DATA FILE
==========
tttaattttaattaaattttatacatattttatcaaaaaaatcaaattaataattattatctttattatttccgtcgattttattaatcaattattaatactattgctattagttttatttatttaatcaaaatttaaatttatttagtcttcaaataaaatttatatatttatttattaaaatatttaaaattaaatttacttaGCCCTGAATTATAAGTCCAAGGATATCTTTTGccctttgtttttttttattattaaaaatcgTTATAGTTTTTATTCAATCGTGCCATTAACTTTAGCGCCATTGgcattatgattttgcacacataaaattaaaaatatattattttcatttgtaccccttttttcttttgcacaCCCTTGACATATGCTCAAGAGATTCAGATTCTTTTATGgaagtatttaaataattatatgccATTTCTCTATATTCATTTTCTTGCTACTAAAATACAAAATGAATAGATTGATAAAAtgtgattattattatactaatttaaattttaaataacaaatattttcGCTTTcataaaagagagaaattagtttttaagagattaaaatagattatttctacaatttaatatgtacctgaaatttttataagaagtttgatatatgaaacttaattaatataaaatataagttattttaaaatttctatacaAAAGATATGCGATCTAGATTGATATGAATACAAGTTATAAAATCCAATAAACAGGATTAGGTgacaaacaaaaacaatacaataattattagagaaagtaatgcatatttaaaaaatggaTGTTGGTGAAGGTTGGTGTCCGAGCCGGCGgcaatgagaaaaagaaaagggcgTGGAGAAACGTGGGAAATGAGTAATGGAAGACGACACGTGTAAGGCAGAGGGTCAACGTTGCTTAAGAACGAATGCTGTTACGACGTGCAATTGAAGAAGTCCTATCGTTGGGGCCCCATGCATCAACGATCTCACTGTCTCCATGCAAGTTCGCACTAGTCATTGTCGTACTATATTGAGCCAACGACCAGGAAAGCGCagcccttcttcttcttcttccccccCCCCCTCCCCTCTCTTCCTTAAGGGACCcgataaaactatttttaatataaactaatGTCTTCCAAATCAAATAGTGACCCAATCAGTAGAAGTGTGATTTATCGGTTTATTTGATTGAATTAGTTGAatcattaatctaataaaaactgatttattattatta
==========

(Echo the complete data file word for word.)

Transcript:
tttaattttaattaaattttatacatattttatcaaaaaaatcaaattaataattattatctttattatttccgtcgattttattaatcaattattaatactattgctattagttttatttatttaatcaaaatttaaatttatttagtcttcaaataaaatttatatatttatttattaaaatatttaaaattaaatttacttaGCCCTGAATTATAAGTCCAAGGATATCTTTTGccctttgtttttttttattattaaaaatcgTTATAGTTTTTATTCAATCGTGCCATTAACTTTAGCGCCATTGgcattatgattttgcacacataaaattaaaaatatattattttcatttgtaccccttttttcttttgcacaCCCTTGACATATGCTCAAGAGATTCAGATTCTTTTATGgaagtatttaaataattatatgccATTTCTCTATATTCATTTTCTTGCTACTAAAATACAAAATGAATAGATTGATAAAAtgtgattattattatactaatttaaattttaaataacaaatattttcGCTTTcataaaagagagaaattagtttttaagagattaaaatagattatttctacaatttaatatgtacctgaaatttttataagaagtttgatatatgaaacttaattaatataaaatataagttattttaaaatttctatacaAAAGATATGCGATCTAGATTGATATGAATACAAGTTATAAAATCCAATAAACAGGATTAGGTgacaaacaaaaacaatacaataattattagagaaagtaatgcatatttaaaaaatggaTGTTGGTGAAGGTTGGTGTCCGAGCCGGCGgcaatgagaaaaagaaaagggcgTGGAGAAACGTGGGAAATGAGTAATGGAAGACGACACGTGTAAGGCAGAGGGTCAACGTTGCTTAAGAACGAATGCTGTTACGACGTGCAATTGAAGAAGTCCTATCGTTGGGGCCCCATGCATCAACGATCTCACTGTCTCCATGCAAGTTCGCACTAGTCATTGTCGTACTATATTGAGCCAACGACCAGGAAAGCGCagcccttcttcttcttcttccccccCCCCCTCCCCTCTCTTCCTTAAGGGACCcgataaaactatttttaatataaactaatGTCTTCCAAATCAAATAGTGACCCAATCAGTAGAAGTGTGATTTATCGGTTTATTTGATTGAATTAGTTGAatcattaatctaataaaaactgatttattattatta